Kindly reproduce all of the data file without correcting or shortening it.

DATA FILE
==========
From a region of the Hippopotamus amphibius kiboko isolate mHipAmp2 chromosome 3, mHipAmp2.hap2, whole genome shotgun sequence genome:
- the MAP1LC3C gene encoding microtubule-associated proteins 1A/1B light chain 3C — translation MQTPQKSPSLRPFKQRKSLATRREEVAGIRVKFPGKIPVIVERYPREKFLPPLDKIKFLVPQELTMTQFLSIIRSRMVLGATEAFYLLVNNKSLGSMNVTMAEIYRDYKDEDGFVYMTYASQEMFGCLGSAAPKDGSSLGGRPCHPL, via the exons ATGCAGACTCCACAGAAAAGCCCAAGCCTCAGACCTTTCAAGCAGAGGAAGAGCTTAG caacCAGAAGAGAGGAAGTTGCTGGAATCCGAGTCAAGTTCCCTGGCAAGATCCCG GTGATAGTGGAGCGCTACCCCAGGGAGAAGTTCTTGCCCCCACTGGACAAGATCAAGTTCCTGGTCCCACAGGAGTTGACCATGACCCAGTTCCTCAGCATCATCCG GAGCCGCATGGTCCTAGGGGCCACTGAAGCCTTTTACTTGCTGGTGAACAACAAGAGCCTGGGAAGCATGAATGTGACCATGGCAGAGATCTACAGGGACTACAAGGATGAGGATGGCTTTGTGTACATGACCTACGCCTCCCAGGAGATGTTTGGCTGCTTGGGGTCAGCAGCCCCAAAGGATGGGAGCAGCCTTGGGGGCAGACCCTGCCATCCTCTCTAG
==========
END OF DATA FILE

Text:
From a region of the Hippopotamus amphibius kiboko isolate mHipAmp2 chromosome 3, mHipAmp2.hap2, whole genome shotgun sequence genome:
- the MAP1LC3C gene encoding microtubule-associated proteins 1A/1B light chain 3C — translation MQTPQKSPSLRPFKQRKSLATRREEVAGIRVKFPGKIPVIVERYPREKFLPPLDKIKFLVPQELTMTQFLSIIRSRMVLGATEAFYLLVNNKSLGSMNVTMAEIYRDYKDEDGFVYMTYASQEMFGCLGSAAPKDGSSLGGRPCHPL, via the exons ATGCAGACTCCACAGAAAAGCCCAAGCCTCAGACCTTTCAAGCAGAGGAAGAGCTTAG caacCAGAAGAGAGGAAGTTGCTGGAATCCGAGTCAAGTTCCCTGGCAAGATCCCG GTGATAGTGGAGCGCTACCCCAGGGAGAAGTTCTTGCCCCCACTGGACAAGATCAAGTTCCTGGTCCCACAGGAGTTGACCATGACCCAGTTCCTCAGCATCATCCG GAGCCGCATGGTCCTAGGGGCCACTGAAGCCTTTTACTTGCTGGTGAACAACAAGAGCCTGGGAAGCATGAATGTGACCATGGCAGAGATCTACAGGGACTACAAGGATGAGGATGGCTTTGTGTACATGACCTACGCCTCCCAGGAGATGTTTGGCTGCTTGGGGTCAGCAGCCCCAAAGGATGGGAGCAGCCTTGGGGGCAGACCCTGCCATCCTCTCTAG